It was also the case that some birds had horrific wing breaks but had survived the fall by landing in the water- as I had witnessed myself. It was clear that birds could survive the impact of the collision, but if they fell to ground or landed on the islands they would die from associated “ground impact” injuries. The post mortems mainly conducted by highly experienced and published avian vet Martin Brown confirmed many of these ground impact injuries associated with overhead collision. Typical injuries were broken ribs, clavicle and sternum with bone fragments puncturing the heart and liver of falling birds causing massive haemorrhage.
Below are some examples of post mortems carried out, and the picture which began to emerge.
The highest number of known casualties appeared to be swans, though Canada geese and pigeons were also victims of the metal wires. Some were inexperienced juveniles, but others were adult birds. Wind conditions were no doubt a factor, but collisions occurred throughout the year- apart from the main moulting period when the birds were flightless. October would always be a worrying time however when they started to fly again. Some birds collided flying alone, but others collided flying in groups. It was apparent that group flyers in formation may panic when another bird saw the lines and took evasive action, but those flying behind were too late and unable to take a similar course.
Eventually Ted Yates and others in the company managed to get the high ups in National Grid to fit diverters on the bottom phase conductor on one side of the span crossing the main lake. The picture below shows the cable car used by National Grid crossing the power lines and fitting the bird diverters to this span. It was stated that the top earthwire was unable to be fitted with diverters for technical reasons.
The diverters themselves were bright orange steering wheel sized disks. In all twelve were evenly spaced across the lengthy span.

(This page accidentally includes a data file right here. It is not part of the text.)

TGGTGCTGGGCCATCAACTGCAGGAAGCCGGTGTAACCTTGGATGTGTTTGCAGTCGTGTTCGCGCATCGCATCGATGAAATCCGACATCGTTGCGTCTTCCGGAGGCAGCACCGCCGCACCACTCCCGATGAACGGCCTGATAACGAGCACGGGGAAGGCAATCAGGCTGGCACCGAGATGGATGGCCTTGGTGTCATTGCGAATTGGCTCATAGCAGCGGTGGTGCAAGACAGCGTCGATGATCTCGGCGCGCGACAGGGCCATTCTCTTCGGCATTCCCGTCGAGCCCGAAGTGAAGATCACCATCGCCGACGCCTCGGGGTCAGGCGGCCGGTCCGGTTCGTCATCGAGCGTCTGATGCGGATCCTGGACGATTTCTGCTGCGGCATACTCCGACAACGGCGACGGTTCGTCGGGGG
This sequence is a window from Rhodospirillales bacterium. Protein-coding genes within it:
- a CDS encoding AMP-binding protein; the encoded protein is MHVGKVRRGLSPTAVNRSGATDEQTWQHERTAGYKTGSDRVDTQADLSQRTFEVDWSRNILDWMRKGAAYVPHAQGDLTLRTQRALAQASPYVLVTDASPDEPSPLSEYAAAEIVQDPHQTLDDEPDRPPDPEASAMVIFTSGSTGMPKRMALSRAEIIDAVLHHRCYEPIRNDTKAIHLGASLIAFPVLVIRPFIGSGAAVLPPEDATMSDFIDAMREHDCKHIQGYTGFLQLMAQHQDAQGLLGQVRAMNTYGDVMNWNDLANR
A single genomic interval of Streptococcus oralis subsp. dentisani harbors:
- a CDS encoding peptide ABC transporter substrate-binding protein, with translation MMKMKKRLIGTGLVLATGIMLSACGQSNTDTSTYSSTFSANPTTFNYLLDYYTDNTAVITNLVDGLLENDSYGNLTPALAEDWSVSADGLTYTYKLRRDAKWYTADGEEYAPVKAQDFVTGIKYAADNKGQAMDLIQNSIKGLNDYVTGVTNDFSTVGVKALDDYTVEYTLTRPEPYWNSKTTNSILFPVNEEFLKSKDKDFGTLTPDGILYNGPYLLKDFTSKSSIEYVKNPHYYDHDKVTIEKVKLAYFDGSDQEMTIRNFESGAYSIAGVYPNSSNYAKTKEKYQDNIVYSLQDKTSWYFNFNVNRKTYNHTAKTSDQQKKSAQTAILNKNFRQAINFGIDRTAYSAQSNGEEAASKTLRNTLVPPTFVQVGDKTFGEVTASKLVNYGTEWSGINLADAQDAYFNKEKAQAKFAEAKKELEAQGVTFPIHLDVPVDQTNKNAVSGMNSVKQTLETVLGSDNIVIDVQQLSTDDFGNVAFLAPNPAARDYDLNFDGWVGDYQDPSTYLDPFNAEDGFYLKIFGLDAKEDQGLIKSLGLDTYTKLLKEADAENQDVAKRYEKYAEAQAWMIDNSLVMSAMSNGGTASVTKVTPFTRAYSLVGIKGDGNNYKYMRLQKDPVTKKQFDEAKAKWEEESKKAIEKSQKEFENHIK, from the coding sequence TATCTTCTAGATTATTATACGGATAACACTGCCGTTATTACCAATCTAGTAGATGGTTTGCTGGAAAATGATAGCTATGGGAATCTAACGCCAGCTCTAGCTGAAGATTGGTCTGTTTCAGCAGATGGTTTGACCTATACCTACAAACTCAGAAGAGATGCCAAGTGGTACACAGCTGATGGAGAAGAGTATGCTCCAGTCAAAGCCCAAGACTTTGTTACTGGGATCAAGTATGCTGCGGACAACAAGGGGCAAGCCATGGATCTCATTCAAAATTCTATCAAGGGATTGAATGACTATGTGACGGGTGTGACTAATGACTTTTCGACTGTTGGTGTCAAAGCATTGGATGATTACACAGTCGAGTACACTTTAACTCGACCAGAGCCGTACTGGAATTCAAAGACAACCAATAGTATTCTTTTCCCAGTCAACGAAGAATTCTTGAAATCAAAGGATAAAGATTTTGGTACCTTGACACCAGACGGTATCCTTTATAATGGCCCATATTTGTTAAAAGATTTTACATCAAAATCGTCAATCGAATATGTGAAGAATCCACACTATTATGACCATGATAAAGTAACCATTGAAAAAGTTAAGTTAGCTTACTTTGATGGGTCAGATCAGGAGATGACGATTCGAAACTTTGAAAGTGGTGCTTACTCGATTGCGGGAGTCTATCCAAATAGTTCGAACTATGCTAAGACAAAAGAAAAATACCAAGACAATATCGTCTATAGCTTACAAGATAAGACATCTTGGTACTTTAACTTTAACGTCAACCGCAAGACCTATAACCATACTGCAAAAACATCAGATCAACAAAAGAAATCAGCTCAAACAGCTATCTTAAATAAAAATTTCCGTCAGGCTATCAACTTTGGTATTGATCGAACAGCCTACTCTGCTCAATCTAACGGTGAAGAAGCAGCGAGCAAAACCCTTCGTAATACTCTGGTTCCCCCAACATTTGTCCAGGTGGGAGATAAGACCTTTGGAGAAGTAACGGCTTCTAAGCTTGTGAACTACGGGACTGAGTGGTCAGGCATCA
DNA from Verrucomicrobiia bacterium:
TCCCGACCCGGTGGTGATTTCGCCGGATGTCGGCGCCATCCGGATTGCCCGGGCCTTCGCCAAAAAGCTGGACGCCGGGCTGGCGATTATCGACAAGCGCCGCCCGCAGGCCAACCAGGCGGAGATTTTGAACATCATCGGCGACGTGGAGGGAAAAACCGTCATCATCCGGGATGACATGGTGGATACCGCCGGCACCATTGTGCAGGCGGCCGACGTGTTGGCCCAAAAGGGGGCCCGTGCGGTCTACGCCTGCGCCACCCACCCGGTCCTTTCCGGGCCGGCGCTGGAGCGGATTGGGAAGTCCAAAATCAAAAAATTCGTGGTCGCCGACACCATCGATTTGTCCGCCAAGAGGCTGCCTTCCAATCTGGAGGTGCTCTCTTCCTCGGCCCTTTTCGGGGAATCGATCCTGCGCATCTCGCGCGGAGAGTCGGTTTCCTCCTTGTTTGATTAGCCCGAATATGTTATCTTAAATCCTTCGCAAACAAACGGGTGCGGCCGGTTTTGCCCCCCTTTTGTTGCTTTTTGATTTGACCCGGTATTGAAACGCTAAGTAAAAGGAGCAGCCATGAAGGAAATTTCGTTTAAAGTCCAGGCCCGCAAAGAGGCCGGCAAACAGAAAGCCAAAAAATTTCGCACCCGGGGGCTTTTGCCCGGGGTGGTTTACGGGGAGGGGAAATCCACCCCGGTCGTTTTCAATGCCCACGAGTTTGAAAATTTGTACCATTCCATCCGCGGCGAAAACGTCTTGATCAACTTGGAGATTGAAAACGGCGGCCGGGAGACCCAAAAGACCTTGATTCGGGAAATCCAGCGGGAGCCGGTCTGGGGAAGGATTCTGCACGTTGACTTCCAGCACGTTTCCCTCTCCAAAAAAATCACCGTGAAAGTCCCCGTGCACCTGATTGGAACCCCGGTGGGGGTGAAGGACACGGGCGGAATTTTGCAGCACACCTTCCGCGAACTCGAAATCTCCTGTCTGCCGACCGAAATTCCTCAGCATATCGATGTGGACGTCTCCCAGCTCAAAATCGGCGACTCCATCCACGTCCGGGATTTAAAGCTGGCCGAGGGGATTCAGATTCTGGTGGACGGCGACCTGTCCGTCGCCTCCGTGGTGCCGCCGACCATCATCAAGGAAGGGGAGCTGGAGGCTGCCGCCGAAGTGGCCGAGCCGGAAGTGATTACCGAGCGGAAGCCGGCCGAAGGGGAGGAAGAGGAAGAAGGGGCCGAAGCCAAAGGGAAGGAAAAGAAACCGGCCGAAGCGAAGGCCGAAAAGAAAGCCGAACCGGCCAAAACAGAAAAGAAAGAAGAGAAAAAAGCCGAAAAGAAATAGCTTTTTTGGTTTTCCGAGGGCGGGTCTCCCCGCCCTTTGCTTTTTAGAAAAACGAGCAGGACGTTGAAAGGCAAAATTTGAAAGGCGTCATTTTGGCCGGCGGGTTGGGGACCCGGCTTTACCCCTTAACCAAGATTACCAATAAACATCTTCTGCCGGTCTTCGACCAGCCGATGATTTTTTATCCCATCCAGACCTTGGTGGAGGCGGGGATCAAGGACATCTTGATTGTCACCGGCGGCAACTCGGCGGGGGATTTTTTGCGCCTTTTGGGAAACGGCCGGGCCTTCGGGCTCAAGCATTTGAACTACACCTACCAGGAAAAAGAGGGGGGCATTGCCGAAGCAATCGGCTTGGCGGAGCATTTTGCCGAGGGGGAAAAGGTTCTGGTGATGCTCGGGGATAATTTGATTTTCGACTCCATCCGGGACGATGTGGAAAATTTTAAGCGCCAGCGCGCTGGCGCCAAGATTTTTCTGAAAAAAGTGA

A few years later and with a reduced number of collisions, National Grid were undertaking major works along the network which included the complete rebuild of tower VT 25 on Sheepwash. The opportunity was taken to fit additional diverters on the middle and top phase conductors on the same side as those already there. This would obviously provide additional surveillance for the birds and make the lines stand out more in darker conditions.
Other types of bird diverters exist and have been trialled at other sites, but I am not sure of the success rate achieved.
There are other electricity providers such as the former MEB- now known as Western power who had lines marked at such locations as Chasewater , Forge Mill lake and Fens pool Nature reserve. Unfortunately these wire coils were of extremely poor quality and the orange paint on them has completely faded making them totally useless. They resemble more metal additional ornaments on the hazard than highlighting the hazard to the birds in the air. These sites, particularly Chasewater get high fatality rates among wildfowl. This company do not have a very good record regards environmental responsibility.
Smaller wooden poled power lines can also be fitted with snap on devices, such as the ones made by Clydesdale below. These lower voltage type of lines have the advantage of not having to be turned off. There are therefore no excuses from power companies that are made aware of overhead power line strikes involving these type of apparatus.
Reporting bird strikes.
If you are aware of any set of lines where bird strikes are occurring, please make all efforts to find out who owns the apparatus- which should be marked on the towers- and contact them with specific information. As a guide, here are the type of question that these companies will need- this was the type of question national grid were looing for.
Monitoring at sheepwash has continued , and though the rate of collisions has decreased, they still occur. I am committed to getting all the phases crossing the main pool and others currently unmarked across this site marked with diverters, and it is a worthwhile exercise given the many dozens of birds I have known to have died as a result of this overhead apparatus. We obviously live in a world where electricity is essential to modern life, but I’m not sure that nature reserves have to be stuck in places where these lines exist without putting in serious mitigation factors or even laws compelling companies to mark ALL power lines near All nature reserves/SSSI sites where their apparatus exists. Of course it would be better if these things were not in the sky, though it is clear they probably will be for many years to come. Environmental responsibility should go hand in hand with corporate profit there is no doubt that power companies are making plenty of that.